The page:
WTI crude eyes key resistance WTI crude eyes key resistance WTI crude eyes key resistance

WTI crude eyes key resistance

Commodities 5 minutes to read
Ole Hansen

Head of Commodity Strategy

Summary:  Having spent the past three months rangebound within a 12-dollar range WTI crude oil is once again challenging key resistance in the $80 area, while Brent faces a steeper climb to its $85 resistance level. The alternating market focus seen in recent months helped create a very difficult trading environment with directional bets by speculators failing on several occasions, forcing trading positions to be adjusted on a regular basis, thereby triggering moves that found little fundamental justification. However, in recent weeks the market has been supported by ongoing Red Sea disruptions and emerging signs of tightness.


Having spent the past three months rangebound within a 12-dollar range around $74/b, WTI crude oil is once again challenging key resistance in the $80 area. Brent, similarly, confined around $79, faces a steeper climb to its $85 resistance level. During this time prices of both have struggled to gain momentum with geopolitical concerns and OPEC+ production cuts offsetting demand concerns, not least in China, the world’s top importer of crude.

This month has, however, seen a strong rebound, initially supported by fuel market tightness leading to higher refinery margins, or so-called crack spreads. Not least diesel prices which found support after global stock levels fell below their seasonal averages, supported by refinery disruptions in Russia amid Ukraine drone strikes, and not least continued attacks by Houthi on shipping in the Red Sea and the Gulf of Aden. The latter have led to the re-routing of east-west tankers from the Red Sea and the Suez Canal to the much longer route around Africa, in the process tying up millions of barrels of diesel and gasoil on the water for longer.

While some of that support has faded with crack spreads easing, crude oil has nevertheless managed to maintain a bid amid continued Red Sea worries and signs the crude market has started to tighten up. The alternating market focus seen in recent months helped create a very difficult trading environment with directional bets by speculators failing on several occasions, forcing trading positions, both long and short, to be adjusted on a regular basis, thereby triggering moves that found little fundamental justification.

However, in the latest reporting week to February 13, money managers showed an increased belief in higher prices, not least in Brent, the global benchmark, after they boosted their outright long positions to the highest level since October 2021 while the net position reached an 11-month high at 276k contracts or 276 million barrels. Positioning in WTI remains relatively weak with a net long at 116k contracts, some 44k contracts above a five-year low reached just before the Red Sea crisis began in early December.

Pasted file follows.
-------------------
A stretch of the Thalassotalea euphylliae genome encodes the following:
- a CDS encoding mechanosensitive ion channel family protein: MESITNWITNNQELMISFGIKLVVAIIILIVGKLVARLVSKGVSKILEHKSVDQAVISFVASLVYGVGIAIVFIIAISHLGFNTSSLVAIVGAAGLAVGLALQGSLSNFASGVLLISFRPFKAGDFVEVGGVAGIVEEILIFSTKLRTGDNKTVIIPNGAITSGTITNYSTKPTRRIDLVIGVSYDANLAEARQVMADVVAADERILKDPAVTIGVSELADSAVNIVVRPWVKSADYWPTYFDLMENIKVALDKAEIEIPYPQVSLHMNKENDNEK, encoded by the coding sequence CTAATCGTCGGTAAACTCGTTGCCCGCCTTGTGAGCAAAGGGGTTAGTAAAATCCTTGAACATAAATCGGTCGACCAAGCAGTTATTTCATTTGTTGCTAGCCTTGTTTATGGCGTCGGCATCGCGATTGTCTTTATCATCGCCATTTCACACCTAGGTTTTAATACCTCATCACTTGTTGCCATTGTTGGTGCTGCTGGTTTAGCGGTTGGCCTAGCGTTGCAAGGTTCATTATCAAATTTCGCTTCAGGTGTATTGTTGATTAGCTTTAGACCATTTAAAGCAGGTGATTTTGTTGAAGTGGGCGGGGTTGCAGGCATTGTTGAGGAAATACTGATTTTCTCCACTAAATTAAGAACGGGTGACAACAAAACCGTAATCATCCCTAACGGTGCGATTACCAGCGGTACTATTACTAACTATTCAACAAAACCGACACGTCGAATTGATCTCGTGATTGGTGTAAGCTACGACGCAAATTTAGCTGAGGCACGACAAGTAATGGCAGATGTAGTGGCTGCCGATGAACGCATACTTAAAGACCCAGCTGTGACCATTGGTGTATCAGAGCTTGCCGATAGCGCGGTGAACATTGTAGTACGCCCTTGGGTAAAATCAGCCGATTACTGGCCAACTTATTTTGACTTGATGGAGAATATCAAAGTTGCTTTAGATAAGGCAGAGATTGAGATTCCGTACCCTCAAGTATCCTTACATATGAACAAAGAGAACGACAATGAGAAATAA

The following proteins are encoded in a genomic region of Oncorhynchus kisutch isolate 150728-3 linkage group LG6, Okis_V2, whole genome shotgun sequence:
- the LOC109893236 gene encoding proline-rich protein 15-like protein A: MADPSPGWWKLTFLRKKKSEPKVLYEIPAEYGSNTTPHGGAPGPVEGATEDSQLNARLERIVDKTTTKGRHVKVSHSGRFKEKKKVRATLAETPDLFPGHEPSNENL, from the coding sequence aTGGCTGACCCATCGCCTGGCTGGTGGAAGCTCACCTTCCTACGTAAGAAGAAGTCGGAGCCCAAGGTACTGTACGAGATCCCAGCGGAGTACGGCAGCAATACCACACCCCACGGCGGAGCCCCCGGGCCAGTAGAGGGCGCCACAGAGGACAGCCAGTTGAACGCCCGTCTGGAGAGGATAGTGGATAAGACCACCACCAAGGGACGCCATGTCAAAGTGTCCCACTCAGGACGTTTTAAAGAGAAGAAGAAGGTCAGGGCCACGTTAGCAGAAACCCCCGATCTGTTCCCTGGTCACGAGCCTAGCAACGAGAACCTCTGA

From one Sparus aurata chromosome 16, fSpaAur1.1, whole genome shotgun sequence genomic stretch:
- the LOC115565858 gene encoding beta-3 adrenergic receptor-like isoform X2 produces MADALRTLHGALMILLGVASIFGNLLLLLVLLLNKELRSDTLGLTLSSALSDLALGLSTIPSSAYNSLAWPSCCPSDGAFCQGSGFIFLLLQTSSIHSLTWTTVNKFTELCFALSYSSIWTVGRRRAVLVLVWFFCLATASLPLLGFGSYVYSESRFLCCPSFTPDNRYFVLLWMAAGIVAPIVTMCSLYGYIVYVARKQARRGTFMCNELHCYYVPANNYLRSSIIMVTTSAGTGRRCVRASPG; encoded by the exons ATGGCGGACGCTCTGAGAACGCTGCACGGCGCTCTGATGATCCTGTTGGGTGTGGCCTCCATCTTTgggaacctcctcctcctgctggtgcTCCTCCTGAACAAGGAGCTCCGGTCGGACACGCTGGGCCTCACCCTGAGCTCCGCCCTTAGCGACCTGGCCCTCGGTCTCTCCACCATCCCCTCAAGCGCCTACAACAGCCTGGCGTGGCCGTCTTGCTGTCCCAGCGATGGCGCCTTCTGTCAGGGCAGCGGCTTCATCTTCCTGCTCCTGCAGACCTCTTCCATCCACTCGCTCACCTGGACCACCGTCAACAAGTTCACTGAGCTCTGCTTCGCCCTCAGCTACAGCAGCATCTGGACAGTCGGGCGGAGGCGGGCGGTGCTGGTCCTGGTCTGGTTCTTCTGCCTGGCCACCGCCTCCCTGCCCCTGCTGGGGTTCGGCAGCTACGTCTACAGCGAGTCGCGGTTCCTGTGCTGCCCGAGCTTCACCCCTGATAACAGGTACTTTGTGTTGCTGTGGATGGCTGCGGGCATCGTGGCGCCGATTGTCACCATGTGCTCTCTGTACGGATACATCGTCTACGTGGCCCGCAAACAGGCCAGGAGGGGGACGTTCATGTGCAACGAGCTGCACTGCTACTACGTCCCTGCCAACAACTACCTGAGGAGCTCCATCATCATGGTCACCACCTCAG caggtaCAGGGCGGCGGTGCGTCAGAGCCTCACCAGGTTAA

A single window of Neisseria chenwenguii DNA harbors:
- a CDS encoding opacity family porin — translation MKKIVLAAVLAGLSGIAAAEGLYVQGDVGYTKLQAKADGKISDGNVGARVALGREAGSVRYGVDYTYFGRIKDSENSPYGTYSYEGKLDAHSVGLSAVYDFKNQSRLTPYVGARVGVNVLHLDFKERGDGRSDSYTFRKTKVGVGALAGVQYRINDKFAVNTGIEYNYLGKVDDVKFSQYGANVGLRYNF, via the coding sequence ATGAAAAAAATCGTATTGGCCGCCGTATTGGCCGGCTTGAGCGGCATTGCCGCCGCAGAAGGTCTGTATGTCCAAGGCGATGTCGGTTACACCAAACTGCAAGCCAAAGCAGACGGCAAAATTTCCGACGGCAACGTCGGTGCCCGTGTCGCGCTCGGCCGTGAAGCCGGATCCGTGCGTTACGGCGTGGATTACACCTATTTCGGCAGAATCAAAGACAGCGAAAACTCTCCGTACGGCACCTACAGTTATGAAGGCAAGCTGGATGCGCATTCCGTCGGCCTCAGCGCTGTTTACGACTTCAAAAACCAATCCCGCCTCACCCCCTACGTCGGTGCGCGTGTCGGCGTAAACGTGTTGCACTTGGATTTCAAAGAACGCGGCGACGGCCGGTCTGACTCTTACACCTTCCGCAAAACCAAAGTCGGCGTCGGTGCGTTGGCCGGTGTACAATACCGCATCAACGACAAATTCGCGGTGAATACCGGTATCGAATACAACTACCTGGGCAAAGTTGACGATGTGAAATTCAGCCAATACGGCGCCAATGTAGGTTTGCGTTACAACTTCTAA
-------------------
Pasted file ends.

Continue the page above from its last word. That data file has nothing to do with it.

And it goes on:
The price difference between monthly contracts has been widening, indicating a more robust outlook across parts of the physical market. The three-month spreads shown above for WTI and Brent have both widened to around a $2 per barrel backwardation, highest since October, and up from a -$0.5 per barrel contango at the start of the year. In the short term, focus remains on the Red Sea where Houthi attacks continue while a Qatar attempt to broker ceasefire deal between Israel and Hamas has so far been fruitless. In addition, ahead of the OPEC+ meeting in early March, the group’s effort to trim output seems to be successful.

Overall, we maintain the view Brent and WTI will likely remain rangebound, respectively around $80 and $75 per barrel during the first quarter but with disruption risks, OPEC+ production restraint, and incoming rate cuts potentially leaving the risk/reward skewed to the upside. In the short term, the market will be focusing on WTI and whether traders will be successful in pushing the price through resistance just below $80, the result of which, could see it target $81.37 followed by $82.56.

For a closer look at the technical perspective for WTI and Brent, please check out this latest update from Kim Cramer, our technical analyst.

Source: Saxo

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